I seem to be part of a zeitgeist for solo travel, with more and more people than ever opting to take their vacations on their own, even if they’re in a couple. I’ve been doing it for five years now, and I’m addicted. On my own, I can holiday at my own pace and I can choose to be with other people, or not. I’ve found the freedom exhilarating.
The first holiday, to Thailand, was a huge test for me. I spent the first three days in the hotel, too scared to go outside. But once I did, encouraged by friends texting me, I found the world was waiting for me.
Here are my top tips on solo travel:
Start just outside your comfort zone
The jetty at the Amari Phuket
Book your first solo holiday in an all-inclusive hotel, or wherever you feel safe. Just flying far away on your own is stressful enough so be nice to yourself by booking a safe haven at the other end. You can then be more adventurous when you’re there but have a base to return to. I asked Trailfinders to find me a lovely hotel in Thailand, and when I got there, I got upgraded to a seafront room. I then used the hotel as a base for trips, so I could see the lie of the land. You can read my review here.
Book lots of trips
Me, exhilarated on my first Thai boat trip
If you’re not on a group holiday (I choose not to join those) then book day trips. My favourite thing is a boat trip and I’ve met so many great people while on them, often women who are on their own. I tend to alternate between days by the pool/beach and day trips. It gives the holiday a bit of pace, and gives you a chance to talk to people over the course of a day, and potentially meet them again as a dinner companion.
Let preconceptions go
Riding an elephant
Most of us arrive in countries with preconceptions about the culture and we need to form our own. You will find that the things you find most alien, or are scared of, become ridiculously normal and tame after a few days. Beware of scare-mongering. Most people are too afraid to go away on their own and look for reasons why they shouldn’t. Research your destination and know what you’re in for, but draw your own conclusions about it.
Prepare for the Rollercoaster
A solo holiday is a rollercoaster. You will experience days when an unexpected meeting or event propels you into a state of high excitement, followed by days where nothing happens and you start to feel sorry for yourself. Know that it will happen and embrace the Rollercoaster. Don’t rely on other people for your holiday highs – they will happen when you least expect, and usually just at the point you wish you hadn’t gone away on your own.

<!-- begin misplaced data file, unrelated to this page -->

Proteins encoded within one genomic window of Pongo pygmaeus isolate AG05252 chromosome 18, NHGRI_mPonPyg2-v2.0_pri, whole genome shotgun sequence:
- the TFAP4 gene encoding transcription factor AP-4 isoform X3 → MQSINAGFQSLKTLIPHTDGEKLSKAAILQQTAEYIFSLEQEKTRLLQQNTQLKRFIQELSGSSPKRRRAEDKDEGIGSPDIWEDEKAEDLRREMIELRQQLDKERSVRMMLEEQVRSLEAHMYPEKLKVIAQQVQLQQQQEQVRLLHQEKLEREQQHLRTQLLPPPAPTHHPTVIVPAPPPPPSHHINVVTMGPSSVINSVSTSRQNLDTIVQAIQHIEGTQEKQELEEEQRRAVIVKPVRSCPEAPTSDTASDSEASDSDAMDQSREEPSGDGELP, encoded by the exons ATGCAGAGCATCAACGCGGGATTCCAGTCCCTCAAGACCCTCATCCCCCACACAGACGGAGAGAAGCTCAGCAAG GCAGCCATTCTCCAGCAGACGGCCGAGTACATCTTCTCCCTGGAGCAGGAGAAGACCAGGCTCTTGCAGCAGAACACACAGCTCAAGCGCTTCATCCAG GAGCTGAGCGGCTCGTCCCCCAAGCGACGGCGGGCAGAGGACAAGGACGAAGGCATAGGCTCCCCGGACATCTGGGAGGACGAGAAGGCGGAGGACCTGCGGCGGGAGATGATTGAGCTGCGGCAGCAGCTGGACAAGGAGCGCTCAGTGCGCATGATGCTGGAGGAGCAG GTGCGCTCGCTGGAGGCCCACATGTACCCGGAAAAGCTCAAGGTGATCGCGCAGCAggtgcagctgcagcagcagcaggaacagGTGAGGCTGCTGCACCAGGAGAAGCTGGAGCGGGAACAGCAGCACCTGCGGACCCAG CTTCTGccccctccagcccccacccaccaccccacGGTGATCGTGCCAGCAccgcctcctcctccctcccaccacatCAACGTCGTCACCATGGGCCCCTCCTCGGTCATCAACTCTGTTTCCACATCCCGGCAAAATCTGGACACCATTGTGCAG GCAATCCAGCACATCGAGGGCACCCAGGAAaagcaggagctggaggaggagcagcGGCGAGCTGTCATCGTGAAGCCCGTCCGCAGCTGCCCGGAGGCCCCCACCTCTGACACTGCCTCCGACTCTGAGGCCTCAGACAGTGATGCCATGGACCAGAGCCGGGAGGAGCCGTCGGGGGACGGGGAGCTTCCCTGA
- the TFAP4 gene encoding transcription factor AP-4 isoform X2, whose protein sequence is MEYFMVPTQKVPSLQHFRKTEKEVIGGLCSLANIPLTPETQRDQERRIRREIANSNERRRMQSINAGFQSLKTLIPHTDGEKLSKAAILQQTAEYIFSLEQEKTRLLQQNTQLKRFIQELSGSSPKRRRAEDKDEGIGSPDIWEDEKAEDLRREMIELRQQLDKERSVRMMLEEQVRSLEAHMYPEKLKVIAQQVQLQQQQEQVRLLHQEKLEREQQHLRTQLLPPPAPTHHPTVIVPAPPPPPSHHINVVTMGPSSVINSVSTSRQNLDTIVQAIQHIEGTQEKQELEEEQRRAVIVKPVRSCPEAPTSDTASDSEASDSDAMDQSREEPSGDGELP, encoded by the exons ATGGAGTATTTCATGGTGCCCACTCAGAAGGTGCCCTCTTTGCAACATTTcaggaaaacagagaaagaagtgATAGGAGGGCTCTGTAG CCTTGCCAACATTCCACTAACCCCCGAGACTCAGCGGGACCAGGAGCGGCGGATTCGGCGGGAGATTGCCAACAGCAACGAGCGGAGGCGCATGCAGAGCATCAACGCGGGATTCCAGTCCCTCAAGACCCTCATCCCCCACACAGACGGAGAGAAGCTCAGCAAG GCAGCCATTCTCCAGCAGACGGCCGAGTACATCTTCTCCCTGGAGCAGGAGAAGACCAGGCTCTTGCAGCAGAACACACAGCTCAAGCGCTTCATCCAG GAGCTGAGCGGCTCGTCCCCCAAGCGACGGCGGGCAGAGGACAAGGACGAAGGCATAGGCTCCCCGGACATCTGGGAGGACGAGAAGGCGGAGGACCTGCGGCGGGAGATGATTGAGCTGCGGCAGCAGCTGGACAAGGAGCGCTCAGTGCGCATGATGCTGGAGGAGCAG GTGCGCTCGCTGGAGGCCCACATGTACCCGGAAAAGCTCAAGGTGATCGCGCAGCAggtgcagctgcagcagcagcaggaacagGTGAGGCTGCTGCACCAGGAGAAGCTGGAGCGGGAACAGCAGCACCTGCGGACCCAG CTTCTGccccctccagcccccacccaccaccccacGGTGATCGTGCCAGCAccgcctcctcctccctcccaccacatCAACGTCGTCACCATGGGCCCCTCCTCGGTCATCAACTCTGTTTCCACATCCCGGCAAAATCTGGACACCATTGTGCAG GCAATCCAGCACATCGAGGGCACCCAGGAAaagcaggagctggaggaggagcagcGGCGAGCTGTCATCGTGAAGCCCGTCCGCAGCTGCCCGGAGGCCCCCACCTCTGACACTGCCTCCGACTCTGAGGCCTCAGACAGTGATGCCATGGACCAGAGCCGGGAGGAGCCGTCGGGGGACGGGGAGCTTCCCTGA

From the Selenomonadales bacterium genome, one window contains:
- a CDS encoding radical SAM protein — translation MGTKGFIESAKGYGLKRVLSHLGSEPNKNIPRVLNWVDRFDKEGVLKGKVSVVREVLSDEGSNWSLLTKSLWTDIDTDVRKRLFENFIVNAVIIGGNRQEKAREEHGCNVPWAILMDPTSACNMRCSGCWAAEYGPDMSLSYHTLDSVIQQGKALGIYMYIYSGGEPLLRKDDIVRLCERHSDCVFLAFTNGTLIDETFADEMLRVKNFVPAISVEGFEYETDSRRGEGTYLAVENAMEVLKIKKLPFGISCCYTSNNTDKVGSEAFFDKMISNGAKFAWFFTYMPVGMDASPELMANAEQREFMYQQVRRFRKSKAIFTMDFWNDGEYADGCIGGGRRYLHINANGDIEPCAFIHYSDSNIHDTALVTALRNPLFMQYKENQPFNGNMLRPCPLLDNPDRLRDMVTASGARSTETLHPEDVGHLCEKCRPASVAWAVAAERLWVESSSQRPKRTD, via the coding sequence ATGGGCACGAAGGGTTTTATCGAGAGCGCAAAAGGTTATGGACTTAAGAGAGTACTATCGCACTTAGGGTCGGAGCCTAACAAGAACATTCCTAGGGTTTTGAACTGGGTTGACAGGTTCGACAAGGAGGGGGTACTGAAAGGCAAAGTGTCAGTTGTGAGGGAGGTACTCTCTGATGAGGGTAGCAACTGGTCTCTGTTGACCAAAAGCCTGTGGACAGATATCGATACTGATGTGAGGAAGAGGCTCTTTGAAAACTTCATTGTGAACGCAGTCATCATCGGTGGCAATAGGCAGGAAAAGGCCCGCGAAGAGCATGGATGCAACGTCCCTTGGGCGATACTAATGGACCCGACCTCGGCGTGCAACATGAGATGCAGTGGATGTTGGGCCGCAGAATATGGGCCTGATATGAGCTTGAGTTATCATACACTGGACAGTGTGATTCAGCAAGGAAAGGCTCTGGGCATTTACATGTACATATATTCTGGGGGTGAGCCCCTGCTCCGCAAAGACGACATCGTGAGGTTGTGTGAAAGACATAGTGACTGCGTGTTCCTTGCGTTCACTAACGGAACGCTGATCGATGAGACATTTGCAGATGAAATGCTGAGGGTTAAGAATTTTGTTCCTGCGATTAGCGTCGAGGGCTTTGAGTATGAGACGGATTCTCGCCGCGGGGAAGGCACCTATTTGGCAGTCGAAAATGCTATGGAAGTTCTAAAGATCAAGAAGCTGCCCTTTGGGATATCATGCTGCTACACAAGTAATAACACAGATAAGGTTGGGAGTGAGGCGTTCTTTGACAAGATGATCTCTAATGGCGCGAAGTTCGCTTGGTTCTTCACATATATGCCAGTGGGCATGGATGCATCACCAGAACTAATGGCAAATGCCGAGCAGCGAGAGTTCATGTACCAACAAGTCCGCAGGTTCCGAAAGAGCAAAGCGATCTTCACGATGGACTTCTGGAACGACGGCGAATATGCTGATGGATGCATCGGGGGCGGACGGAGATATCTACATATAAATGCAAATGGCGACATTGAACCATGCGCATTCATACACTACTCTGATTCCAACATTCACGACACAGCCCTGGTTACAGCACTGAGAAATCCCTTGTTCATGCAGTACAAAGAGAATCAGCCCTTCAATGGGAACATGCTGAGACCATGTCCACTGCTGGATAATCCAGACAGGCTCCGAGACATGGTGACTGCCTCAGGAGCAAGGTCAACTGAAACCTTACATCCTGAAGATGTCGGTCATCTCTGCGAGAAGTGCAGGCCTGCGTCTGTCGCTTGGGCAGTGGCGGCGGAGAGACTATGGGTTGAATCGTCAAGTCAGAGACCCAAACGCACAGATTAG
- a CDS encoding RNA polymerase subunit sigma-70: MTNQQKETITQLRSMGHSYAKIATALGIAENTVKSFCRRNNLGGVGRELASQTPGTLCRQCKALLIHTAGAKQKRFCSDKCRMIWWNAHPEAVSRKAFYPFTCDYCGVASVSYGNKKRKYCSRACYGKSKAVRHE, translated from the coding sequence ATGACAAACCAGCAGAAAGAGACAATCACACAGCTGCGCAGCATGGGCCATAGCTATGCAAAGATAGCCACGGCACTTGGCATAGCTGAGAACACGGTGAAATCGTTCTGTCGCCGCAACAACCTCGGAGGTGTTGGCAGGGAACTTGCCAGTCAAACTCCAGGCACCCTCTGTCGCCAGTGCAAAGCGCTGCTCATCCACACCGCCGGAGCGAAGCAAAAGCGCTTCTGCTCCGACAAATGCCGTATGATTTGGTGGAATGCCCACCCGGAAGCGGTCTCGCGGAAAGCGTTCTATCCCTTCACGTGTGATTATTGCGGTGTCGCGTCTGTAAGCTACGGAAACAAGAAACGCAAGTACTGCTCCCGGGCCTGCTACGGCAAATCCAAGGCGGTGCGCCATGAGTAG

Take lots of books
Books are the solo travel companion you can rely on in any setting. At the airport, on the beach, at lunch or dinner on your own, even Happy Hour in the hotel. Have your book with you and you can lose yourself in it, and stop focusing on your alone-ness. Make sure you have enough to see you through the holiday and a potential flight delay.
Share your experience
Inhabitant of Monkey Island
If you’re like me, you want to share your experience on social media, and use it as a travelogue and a form of companionship. Wifi-allowing, think of your holiday as a window onto the world that you can share with others – there is a whole community doing it on Instagram, for instance, and you can be one of them.
Enjoy the journey
Pubu the naughty elephant with his mahout
I’ve found that the journey to my destination on my own is an adventure in itself. From the moment you step out of your door on the way to the airport or train station, you are doing something amazing. Most people can’t even go for a walk on their own.
Realise that people are envious of you
In Koh Samui with Bo and Su.
You will find, at lunch, dinner, or any other ‘social’ occasion on holiday, that people will look at you. They won’t be able to believe that you are brave enough to go on holiday on your own. But you are. And you can smile back at them, safe in the knowledge that they wish they were you.